Warburg Institute

Edited by Jill Kraye and Laura Lepschy and with Nicola Jones
December 1, 2007
This volume contains the proceedings of the conference in memory of Vittore Branca held at the Warburg Institute in October 2005. The aim of the conference was to reflect the breadth of Branca’s interests, from medieval to contemporary, and his ability to relate to scholars at all stages of their careers. Almost all the contributions given are included, as well as two additional papers.
Michael Evans
February 1, 1995
Grammar in this context means Latin grammar. Latin means not the language of Cicero and his Humanist epigones but the dialect of international discourse in pre-modern Europe. Basic means enough grammar to enable the reader to construe utilitarian prose with confidence and a dictionary. The method employed is that in use from the time of the Roman grammarian Priscian (early 16th century) until recently: parsing in a text. The text used here is "Elucidarium", ("The Elucidator") which was a a school-book, in Latin and many vernaculars, until the 16th century. It is a dialogue about God, the Church and the Last Things written by the peripatetic scholar Honorius Augustodunensis at the beginning of the 12th century: the edition published here is...
Hugo of Santalla and edited by Charles Burnett and David Pingree
June 30, 1997
This is a Latin translation made in the mid-12th century of a lost Arabic astrological text on nativities and anniversaries, probably by Masha'allah (762-c.815). The Latin text, the work of Hugo of Santalla, who was in the entourage of Michael, Bishop of Tarazona, in 1145, sheds light on the early stage of Arabic astrology in Baghdad, which was based on Greek and Middle Persian sources, and it includes a bibliography of these sources. This work provides English translations of the parallel passages based on Masha'allah's text - the "Book of Nativities" of Sahl b. Bishr. The book concludes with an index of the sources mentioned and a comprehensive word index.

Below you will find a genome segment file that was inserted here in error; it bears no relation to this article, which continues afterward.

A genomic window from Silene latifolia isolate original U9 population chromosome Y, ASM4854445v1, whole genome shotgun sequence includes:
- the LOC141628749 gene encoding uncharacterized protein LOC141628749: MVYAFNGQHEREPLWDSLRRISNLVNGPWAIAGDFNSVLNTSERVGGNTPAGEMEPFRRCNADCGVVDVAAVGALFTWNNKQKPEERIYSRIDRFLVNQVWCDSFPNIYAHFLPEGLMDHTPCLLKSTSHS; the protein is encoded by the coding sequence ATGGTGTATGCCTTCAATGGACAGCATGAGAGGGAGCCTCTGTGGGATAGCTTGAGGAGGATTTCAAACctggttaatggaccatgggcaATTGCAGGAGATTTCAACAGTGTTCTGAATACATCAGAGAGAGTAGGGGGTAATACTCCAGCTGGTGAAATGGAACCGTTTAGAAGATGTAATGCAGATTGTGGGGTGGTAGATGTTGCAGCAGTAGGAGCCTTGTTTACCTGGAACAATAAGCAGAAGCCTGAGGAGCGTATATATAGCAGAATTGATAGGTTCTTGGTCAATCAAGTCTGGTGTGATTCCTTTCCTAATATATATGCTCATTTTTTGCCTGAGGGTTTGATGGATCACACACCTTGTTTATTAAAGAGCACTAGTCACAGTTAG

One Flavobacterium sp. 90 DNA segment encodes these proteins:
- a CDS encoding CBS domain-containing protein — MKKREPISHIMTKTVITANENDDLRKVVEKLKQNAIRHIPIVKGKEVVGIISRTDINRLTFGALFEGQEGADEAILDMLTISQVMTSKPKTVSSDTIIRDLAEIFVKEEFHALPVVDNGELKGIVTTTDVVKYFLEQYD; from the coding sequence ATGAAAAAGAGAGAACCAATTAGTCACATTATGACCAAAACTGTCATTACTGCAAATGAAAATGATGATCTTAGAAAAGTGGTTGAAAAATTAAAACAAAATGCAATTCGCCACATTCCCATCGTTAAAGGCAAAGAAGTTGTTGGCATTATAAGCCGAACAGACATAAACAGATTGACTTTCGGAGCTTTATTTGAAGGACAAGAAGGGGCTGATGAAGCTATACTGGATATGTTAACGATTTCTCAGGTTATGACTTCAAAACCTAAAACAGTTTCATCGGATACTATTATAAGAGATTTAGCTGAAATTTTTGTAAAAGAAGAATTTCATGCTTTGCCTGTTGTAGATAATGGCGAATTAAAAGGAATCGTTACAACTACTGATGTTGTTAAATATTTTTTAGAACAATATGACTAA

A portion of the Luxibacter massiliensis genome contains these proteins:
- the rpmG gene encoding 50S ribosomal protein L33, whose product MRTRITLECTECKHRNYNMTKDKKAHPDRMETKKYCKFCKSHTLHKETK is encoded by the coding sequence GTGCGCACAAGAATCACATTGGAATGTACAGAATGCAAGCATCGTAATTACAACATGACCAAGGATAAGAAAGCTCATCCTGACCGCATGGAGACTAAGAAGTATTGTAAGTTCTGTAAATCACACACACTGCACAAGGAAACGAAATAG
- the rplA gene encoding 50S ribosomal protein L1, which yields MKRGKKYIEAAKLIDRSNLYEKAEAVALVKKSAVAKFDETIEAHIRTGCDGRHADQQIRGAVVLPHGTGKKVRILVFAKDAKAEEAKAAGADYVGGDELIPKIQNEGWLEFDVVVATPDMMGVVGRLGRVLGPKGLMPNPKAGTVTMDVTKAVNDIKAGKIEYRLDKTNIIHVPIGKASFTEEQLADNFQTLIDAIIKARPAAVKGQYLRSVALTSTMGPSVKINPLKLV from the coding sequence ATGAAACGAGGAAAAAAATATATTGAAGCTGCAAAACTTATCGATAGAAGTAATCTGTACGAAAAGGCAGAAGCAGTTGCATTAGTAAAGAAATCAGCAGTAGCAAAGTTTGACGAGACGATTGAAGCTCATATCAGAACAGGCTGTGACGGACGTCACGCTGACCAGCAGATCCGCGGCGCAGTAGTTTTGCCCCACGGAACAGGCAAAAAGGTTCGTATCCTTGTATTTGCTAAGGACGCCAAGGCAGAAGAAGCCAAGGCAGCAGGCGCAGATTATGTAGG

Edited by Margaret T. Gibson, Lesley Smith, and Joseph Zeigler
December 31, 1995
This is part a catalogue of all Latin manuscripts of the works of Beothius, including his translations of Aristotle and Porphyry. The six volumes are arranged geographically and are accompanied by a general index, although each volume is also indexed separately. The conspectus includes fragmentary texts, as witnesses of a once-complete version. Each entry includes a short physical description of the manuscript, a complete list of contents, a note of any glosses present, a brief summary of any decoration, the provenance of the manuscript and a select bibliography for each codex. Particular attention is paid to the use of the manuscripts. Since Boethius was an advocate of "artes" teaching, these manuscripts give an insight into who was...
Edited by Alessandro Scafi
June 6, 2016